The Maids | Performing Arts Review | Chicago Reader

The Maids 

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THE MAIDS, Rising Sun Theatre, at Center Theater. In Jean Genet's black comedy the title characters are vengeful sisters who begin by imitating their mistress and end by attempting to kill her. Based on a true story, Genet's sadomasochistic account depicts petulant Claire and bitter Solange as vaguely incestuous, transparently self-hating, and consumed by jealousy of their lady's lover. In a "ceremony" of abasement, they take turns dressing in Madame's finery, painting their cheeks, and reviling the sister designated the maid that night. Poisoning Madame's tea becomes just another ritual. Ironically the real Madame is no hateful harridan but capriciously generous. Genet's sardonic point: the maids require their Madame, because hating her ("Her joy feeds on our shame") gives them purpose.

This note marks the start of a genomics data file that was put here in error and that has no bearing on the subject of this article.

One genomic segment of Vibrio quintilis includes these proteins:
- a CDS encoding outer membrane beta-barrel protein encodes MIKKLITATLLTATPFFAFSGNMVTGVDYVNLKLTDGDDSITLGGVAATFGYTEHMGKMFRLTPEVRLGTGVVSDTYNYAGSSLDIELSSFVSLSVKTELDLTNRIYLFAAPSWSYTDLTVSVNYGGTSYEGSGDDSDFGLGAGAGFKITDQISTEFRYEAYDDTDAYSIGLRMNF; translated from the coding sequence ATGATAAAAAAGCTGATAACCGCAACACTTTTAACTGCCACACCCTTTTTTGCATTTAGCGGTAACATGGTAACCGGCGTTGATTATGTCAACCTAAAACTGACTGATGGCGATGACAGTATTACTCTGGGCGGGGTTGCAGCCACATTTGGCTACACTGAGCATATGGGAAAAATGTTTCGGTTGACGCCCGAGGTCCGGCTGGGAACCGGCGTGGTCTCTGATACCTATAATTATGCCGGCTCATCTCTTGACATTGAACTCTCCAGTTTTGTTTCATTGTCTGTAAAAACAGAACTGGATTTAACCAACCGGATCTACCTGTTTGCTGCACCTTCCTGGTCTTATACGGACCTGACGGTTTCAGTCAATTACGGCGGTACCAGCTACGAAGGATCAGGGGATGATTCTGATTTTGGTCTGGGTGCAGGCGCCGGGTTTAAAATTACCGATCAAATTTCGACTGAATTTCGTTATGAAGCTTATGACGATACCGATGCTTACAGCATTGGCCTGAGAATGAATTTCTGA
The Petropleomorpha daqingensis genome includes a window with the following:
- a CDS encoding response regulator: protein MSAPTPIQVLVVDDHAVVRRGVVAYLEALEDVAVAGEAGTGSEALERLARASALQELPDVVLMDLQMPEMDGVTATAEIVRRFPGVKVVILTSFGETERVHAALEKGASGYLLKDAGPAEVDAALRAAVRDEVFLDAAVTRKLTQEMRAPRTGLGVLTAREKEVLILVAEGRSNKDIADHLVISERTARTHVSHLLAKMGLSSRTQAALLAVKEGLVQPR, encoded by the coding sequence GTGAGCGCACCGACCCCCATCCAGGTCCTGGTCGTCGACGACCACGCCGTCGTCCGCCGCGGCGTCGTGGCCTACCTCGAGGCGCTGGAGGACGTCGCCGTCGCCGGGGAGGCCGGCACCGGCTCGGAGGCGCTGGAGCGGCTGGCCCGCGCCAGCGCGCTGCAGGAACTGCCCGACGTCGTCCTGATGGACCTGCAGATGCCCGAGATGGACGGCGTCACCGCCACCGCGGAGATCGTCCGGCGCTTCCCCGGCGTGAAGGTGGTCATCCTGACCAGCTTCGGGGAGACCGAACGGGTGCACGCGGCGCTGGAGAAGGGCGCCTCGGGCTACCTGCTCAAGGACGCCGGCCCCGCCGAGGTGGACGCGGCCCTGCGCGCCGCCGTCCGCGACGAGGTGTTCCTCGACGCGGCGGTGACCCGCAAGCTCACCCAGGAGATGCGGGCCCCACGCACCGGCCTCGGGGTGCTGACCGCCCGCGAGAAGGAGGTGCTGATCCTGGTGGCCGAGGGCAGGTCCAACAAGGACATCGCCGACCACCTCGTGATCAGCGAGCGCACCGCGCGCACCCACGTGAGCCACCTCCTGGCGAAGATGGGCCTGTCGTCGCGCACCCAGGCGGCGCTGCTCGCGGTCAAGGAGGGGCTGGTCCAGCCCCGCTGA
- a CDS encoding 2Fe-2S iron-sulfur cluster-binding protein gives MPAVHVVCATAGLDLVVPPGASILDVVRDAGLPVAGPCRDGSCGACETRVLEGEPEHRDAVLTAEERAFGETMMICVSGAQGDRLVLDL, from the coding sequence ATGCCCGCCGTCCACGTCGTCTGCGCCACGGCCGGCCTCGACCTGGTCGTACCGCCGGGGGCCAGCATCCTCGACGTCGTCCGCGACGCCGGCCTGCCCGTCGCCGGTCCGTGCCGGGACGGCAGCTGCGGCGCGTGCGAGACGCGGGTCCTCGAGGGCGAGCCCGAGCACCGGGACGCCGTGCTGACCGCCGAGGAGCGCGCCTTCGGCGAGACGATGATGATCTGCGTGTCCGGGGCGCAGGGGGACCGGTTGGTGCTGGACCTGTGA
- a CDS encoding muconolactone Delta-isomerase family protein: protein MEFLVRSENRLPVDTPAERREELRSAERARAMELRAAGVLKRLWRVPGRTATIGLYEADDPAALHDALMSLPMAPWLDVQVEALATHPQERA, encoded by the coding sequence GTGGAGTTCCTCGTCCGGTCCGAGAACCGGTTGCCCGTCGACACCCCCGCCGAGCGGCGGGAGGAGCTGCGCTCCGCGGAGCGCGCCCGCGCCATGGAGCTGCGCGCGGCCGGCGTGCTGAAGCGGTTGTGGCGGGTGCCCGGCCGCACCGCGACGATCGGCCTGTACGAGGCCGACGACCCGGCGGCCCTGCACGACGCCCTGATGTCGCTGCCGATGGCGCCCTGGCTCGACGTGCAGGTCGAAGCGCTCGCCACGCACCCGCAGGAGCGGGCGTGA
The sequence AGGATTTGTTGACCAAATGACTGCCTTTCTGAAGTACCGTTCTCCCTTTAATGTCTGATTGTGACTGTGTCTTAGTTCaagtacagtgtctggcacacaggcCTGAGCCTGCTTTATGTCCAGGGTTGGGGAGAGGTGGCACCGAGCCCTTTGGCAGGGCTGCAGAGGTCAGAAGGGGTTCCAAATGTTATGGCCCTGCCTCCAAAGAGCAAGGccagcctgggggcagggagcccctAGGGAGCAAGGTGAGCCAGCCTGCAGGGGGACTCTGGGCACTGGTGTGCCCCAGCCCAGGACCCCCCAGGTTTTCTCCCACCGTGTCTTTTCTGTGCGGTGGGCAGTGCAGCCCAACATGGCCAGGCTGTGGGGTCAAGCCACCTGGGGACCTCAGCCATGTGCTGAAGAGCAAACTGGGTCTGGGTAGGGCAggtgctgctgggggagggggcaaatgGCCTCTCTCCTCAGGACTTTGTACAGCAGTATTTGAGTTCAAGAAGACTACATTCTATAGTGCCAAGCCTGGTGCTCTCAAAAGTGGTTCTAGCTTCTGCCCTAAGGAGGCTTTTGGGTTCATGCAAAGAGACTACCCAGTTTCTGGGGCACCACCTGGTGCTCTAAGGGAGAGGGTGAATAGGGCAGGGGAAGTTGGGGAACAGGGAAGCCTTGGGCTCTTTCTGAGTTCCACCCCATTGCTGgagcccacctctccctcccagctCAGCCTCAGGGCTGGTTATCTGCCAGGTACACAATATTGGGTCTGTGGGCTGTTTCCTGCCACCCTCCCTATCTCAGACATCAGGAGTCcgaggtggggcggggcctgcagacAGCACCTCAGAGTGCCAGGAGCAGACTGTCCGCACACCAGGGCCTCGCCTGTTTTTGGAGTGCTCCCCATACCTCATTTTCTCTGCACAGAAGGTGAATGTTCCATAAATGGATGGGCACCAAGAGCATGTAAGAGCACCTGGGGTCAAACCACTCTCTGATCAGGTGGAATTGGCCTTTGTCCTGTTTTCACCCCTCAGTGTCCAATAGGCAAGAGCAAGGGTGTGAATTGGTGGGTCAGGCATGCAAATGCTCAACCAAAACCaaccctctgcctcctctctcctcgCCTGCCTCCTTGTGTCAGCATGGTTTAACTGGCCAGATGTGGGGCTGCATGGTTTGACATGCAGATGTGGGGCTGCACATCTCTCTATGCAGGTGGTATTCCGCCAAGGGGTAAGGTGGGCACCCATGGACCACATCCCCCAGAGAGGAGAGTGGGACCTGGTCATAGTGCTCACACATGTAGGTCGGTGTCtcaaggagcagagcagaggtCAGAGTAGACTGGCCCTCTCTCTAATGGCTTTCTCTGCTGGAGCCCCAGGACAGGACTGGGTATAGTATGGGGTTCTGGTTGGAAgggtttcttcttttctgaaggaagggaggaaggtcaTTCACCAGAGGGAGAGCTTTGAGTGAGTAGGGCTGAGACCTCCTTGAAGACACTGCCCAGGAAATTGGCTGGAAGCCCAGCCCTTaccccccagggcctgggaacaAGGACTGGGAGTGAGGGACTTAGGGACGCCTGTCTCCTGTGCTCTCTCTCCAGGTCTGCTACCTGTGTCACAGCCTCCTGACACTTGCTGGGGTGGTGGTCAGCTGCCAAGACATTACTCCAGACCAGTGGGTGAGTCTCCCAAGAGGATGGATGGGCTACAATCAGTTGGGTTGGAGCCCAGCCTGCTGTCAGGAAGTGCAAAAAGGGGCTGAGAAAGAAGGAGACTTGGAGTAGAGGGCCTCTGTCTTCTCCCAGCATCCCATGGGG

Genet intended all three roles to be played by men, a wish ignored in the original 1947 production but frequently respected since. Rising Sun Theatre offers an all-female show. In Allison Prouty's staging, the sisters' S-M games seem woefully tentative, but their alternations between wallowing in servitude and aping respectability remain intact. Prudence Heyert's complex Claire both relishes her dangerous fantasies and dreads their disintegration--the time when she can no longer believe in them. Playing the simpler and more vengeful Solange, Gwyneth Langford Dobson conveys a coffinful of buried passions. Nicola Fordwood communicates the simpering Madame's inanity but never takes her situation into pathos.

--Lawrence Bommer

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